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PremAir: Kills Ozone Dead?


by Frank Bohanan

There’s a new way to reduce smog in town, and you can get it now. And no, it’s not called a scooter, although we’re partial to any zero-emission vehicle that keeps our kids from asking for the keys to the Lexus. The smog-eater in questions is the PremAir Catalyst System, a product of the Engelhard Corporation, a leading supplier of precious metals and catalytic converters to the world’s automakers.

Unlike traditional approaches to minimizing air pollution -- efforts that try to reduce those chemicals emitted from tailpipes, fuel tanks or smoke stacks which combine to form pollution (known as “precursors”) -- the PremAir system reduces pollution directly by converting undesirable ground-level ozone into oxygen. It is actually based on a technology that’s been used for years to provide oxygen in commercial airliners by taking some of the air ingested by the jet’s engines and using it to generate an oxygen supply for the passengers and crew.

The design of the system is totally passive to the end user, meaning that it has no moving parts to fail. All it needs is a steady stream of air that contains ozone, the hotter and more polluted the better. Maintenance, if any, is minimal and is essentially limited to keeping the catalyst surface area clean.

Elegantly simple

The PremAir system is elegant in its simplicity. It consists of a special catalytic coating, which is easily applied to a heat exchanger. As air flows over the coating, it chemically converts ozone into oxygen in direct proportion to the amount of ozone it is exposed to.

Its versatility means PremAir can be used in other applications as well. The PremAir coating can also be used on stationary heat exchangers like the A/C units on the roofs of commercial or residential buildings. The only real prerequisites are that the air contains ozone and that a little heat is present to get the reaction going.

Potential problems related to the use of PremAir appear to be few. The most common concerns are damage to the coating due to exposure to road salt and “debris” such as bugs and road tar, etc. These effects are reversible by a proper cleaning and they have minimal effect on the conversion efficiency; since they tend to only affect the front surface of the heat exchanger, the majority of the coating’s surface area is unaffected.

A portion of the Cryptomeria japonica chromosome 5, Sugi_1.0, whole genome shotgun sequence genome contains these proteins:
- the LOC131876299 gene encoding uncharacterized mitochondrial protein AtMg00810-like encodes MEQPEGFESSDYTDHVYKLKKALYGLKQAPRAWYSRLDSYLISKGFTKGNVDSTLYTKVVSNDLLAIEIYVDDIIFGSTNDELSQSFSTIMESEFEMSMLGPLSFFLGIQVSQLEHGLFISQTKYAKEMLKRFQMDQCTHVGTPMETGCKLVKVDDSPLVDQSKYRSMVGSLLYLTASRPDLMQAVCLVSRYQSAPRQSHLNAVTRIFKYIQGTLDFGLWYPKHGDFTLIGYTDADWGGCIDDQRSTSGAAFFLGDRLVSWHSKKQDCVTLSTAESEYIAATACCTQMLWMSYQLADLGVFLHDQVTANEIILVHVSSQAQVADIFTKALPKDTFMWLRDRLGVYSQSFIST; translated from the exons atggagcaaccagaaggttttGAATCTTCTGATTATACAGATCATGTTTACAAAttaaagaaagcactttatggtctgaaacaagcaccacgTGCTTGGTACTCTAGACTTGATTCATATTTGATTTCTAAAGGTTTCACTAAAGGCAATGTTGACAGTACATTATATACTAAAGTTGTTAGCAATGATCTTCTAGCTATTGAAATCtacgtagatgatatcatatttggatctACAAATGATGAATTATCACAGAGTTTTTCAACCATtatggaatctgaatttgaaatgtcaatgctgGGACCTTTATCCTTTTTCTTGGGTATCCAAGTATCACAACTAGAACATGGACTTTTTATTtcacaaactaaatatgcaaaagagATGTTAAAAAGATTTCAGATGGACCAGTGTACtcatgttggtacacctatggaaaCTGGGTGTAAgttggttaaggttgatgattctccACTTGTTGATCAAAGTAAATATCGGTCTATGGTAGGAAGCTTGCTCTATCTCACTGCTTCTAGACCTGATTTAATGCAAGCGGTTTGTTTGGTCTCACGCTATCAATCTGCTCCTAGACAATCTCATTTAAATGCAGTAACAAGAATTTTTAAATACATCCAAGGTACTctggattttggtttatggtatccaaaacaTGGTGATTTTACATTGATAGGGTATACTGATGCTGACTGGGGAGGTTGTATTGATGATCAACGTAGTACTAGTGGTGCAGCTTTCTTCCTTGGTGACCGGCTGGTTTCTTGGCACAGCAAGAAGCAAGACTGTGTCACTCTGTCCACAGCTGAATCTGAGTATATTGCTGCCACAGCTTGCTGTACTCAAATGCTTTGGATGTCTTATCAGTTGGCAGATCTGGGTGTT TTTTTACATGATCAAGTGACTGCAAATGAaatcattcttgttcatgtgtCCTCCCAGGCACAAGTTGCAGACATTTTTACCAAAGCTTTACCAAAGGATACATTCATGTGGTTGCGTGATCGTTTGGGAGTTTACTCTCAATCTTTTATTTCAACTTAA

Expense, originally an issue, is becoming less so. The cost has come down steadily to the point where a typical automotive application only results in a cost increase of about $50 per vehicle. In light of the potential emission credits available this can be a very cost-effective means of achieving emission compliance. In fact, the PremAir system could potentially eliminate the need to install more expensive emission control equipment on some vehicles.

Where it’s at

The PremAir system currently is installed as standard equipment on the Nissan Sentra CA and Volvo S80 and V70 models, in addition to having been used by several municipalities on transit buses. Volvo has stated they intend to make it standard on all of their car models while several other carmakers have expressed interest as well.

Both the California Air Resources Board and EPA both have ruled “ozone-eating” technologies such as PremAir can qualify for emission credit, and thus contribute to meeting tailpipe emission requirements. Data show the available emission benefit due to PremAir can equal California’s tough SULEV hydrocarbon standard of 0.01 gm/mile, since up to 80 percent of the ozone passing through a PremAir coated heat exchanger is converted to pure oxygen.

Drivers can expect to see more widespread usage of PremAir as the price drops and the technology improves. While its premise might sound complex, PremAir works simply – and best when it’s needed most, on hot days in slow-moving traffic where the ground level ozone concentrations are highest. Eventually, PremAir may even reduce the need for other conventional catalyst equipment – ironic for the Engelhard engineers that invented it, since their company makes a lot of money from the status quo, but a boon for environmentally concerned car owners.

More articles by Frank Bohanan

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